Mariah Robertson is one of photography's exciting new essentialists. She pares down the medium to a few of its most basic ingredients: light, chemicals and a light-sensitive surface.
Nevermind a lens. Nevermind a subject plucked from the visible world. Hers is an untamed art, stomach-flipping in its wild energy and jolts of rapturous beauty.
Robertson titles her formidable show at M+B "Photography Lovers' Peninsula," after her sense of herself working at the "extreme end, or peninsula, of material-based photo work."
Also, her 15 huge prints (up to 10 feet tall) are installed like a jagged peninsula projecting into the gallery space, the frames edge-to-edge and starting at floor level, forming a continuous architectural wall.
The vocabulary among images is continuous as well. Each sheet bursts and bleeds with saturated color. Veins of heart-stopping violet, quenching cyan, fiery orange, lush crimson and queasy greenish-yellow drip down, up and across the pages. Smears run and veils hang in all directions, layered with splatter, speckle and grain.
Each work is the residue of Robertson's vigorous tussle with her materials, the pouring of chemicals and improvised manipulation of their flow. She is photography's answer to stain painting, action painting and process-based performance: Helen Frankenthaler and Morris Louis, Jackson Pollock, and hot-lead-throwing Richard Serra, all rolled into one.
Her work is equal parts assertion and denial, an irrefutable proclamation of presence born of resistance and defiance. The press release for the show, written by the Brooklyn-based artist, reads like a manifesto, or rather an anti-manifesto, a challenge to photography's standing principles regarding pristine, controlled darkroom procedures. She embraces the crease and the wrinkle. She courts accident. She works with the lights on.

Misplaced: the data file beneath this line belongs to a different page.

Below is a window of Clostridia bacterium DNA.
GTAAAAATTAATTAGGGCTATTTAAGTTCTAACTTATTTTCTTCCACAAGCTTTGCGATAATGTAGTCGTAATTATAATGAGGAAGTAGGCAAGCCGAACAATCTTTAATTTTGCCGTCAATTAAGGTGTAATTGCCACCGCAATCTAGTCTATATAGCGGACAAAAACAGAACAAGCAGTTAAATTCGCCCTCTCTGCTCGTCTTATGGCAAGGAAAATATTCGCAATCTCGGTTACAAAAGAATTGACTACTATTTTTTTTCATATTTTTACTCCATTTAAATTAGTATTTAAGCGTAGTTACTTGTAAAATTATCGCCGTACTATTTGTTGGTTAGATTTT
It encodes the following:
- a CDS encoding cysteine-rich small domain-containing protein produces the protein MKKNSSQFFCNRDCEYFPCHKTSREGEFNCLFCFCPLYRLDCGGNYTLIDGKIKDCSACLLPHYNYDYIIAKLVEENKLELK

Robertson's previous works have been more overtly sculptural: wide rolls of photo paper (dense with spontaneous color and markings) rippling across the floor or suspended from above, looped and unspooling.
Even though the pieces at M+B are discrete, and individually framed, the installation reads most powerfully as a whole. She has even provided bleachers to better view the works from a bit of distance, as a dynamic performance of motion, shifts, adjacencies -- as an aesthetic-athletic event.
Up close, we can more easily discern the torn, irregular edges, the flayed sections of emulsion. Standing near, the washes and skeins of intense color verge on immersive. The push/pull motion of the surface plays itself out without reprieve, and the decibel level never drops.
When the shock value of Robertson's work eventually does exhaust itself, the deliquescent details help pick up the slack. Piece by piece, and as a whole, this work seethes.